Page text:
On March 25, Tara Reade, a former employee of Senator Joe Biden, made a disturbing accusation about her old boss. She claimed in a podcast with Katie Halper of Rolling Stone that Biden sexually assaulted her in a secluded area of the Capitol in 1993, pushing her against a wall, kissing her and penetrating her with his fingers.
Like many accusers, Reade cannot prove this happened. The Biden campaign quickly denied it. “Women have a right to tell their story, and reporters have an obligation to rigorously vet those claims,” deputy campaign manager Kate Bedingfield said in a statement. “We encourage them to do so, because these accusations are false.”
But are those obligated reporters rigorously vetting these claims? Are there reporters pounding the pavement and droning incessantly on their cellphones over this? There’s no sign of that.
The networks haven’t said a single word about them….even as Biden did an hour-long town hall on CNN, as well as interviews on NBC and MSNBC, then on CNN and MSNBC again. So in the week after the allegations emerged, there were 55 questions to Biden, and not one on this accusation. But NBC’s Chuck Todd asked Biden if President Trump has “blood on his hands” in the coronavirus response.
There should be a presumption of innocence, and the mere launch of these charges can sully an image unfairly. This accusation emerging from a sketchy source like Rolling Stone underlines that. Journalists appear to be very sensitive…when the target is a Democrat. How can they fail to see the double standard?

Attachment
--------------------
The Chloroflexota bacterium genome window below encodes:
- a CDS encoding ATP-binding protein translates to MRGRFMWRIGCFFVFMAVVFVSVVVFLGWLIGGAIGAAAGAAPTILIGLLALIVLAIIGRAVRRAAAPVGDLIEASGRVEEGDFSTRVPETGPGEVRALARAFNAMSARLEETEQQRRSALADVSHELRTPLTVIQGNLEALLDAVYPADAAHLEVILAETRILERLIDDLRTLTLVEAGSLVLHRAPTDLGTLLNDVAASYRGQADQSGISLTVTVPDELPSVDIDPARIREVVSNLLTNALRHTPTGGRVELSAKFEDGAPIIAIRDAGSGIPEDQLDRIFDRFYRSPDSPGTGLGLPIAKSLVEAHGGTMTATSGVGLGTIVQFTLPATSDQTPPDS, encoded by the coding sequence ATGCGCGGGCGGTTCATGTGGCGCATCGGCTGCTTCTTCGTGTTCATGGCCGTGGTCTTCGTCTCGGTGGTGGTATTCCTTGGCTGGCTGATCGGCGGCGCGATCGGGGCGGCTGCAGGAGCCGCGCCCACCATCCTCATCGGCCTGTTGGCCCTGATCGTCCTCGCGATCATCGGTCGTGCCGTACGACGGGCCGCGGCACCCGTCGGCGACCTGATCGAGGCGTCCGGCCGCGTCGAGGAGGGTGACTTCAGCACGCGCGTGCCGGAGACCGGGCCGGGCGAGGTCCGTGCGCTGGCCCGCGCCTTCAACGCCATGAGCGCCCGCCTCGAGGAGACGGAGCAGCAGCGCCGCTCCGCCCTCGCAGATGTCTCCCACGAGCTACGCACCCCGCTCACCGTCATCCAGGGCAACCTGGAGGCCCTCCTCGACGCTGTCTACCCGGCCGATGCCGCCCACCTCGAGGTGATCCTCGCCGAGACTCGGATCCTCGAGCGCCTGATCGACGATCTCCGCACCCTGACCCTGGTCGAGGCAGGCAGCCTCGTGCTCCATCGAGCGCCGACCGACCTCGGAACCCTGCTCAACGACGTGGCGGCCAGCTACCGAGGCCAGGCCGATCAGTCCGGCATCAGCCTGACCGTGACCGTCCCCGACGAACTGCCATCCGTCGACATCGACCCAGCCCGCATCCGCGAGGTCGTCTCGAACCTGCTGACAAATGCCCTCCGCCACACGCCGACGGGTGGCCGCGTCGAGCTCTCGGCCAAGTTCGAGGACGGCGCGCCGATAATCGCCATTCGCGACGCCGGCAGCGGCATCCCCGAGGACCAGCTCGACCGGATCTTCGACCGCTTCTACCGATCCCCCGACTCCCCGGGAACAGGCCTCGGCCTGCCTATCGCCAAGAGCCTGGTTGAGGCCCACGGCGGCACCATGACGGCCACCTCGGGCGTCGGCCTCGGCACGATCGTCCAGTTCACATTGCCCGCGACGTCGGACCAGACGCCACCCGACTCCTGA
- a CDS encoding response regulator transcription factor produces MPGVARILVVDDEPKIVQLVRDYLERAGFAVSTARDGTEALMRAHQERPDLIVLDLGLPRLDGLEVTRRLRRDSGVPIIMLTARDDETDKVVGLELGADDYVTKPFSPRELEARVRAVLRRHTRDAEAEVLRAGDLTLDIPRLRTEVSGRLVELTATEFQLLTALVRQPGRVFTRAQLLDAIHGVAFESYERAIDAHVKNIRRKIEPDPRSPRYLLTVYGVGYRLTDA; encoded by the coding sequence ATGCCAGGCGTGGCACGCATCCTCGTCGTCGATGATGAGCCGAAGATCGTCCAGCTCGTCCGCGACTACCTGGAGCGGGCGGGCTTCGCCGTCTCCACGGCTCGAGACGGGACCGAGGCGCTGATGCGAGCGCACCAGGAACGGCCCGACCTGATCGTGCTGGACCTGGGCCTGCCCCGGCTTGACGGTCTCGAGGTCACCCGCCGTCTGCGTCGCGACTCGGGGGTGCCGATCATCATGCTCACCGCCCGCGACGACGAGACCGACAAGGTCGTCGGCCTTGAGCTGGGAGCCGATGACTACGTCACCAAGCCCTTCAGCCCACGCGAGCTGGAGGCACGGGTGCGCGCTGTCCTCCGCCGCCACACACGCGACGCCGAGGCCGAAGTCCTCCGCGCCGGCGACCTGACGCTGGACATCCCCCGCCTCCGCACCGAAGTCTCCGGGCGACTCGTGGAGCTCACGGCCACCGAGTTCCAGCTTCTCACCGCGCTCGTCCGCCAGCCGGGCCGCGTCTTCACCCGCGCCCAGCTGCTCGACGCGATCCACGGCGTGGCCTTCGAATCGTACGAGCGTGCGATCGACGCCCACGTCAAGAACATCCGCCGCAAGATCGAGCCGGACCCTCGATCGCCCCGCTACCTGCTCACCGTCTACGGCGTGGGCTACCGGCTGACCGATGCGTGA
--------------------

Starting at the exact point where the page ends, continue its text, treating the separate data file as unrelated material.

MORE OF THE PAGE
This was not the standard for Supreme Court nominee Brett Kavanaugh in 2018. The broadcast networks offered more than 300 minutes on several accusers who told wild stories of teenaged sexual assaults that could not be proved in any way. Accusers like Christine Blasey Ford couldn’t manage to offer a time or a place for her alleged assault – less than Reade did. But she instantly became a profile in courage, "cemented" as a "historic figure."
During the Kavanaugh hearings, his accusers were warmly embraced (metaphorically) by one Joe Biden: “For a woman to come forward in the glaring lights of focus, nationally, you’ve got to start off with the presumption that at least the essence of what she’s talking about is real.”
There’s nothing on the Biden story on NPR – the proud purveyor of the unproven Anita Hill accusations against Clarence Thomas – and nothing from The New York Times. They somehow found space two years ago for a front-page story claiming Kavanaugh threw ice cubes in a bar scuffle at Yale.
There’s no evidence of investigative journalism from The Washington Post, which first published Blasey Ford’s incredibly vague accusations. At the time, as they aggressively prosecuted the nominee, Post executive editor Martin Baron protested “the conspiracy theories are pure nonsense” that the Post was cooperating with a Democratic plot to derail Kavanaugh. As the late Wes Pruden used to say, there wasn’t a conspiracy, just a consensus.
The Post was also first to jump on the Access Hollywood tape recording in 2016, in which Donald Trump assaulted no one, but bragged about how he could assault women, because he was a TV star. They took about four whole hours in one afternoon before they published. It seemed like the entire political elite – Republican and Democrat – were demanding Trump drop out immediately.
Where are all these people now, with Biden in the dock? Absent. Apathetic. Callously indifferent. Out to lunch, never to return? #MeToo dies in darkness.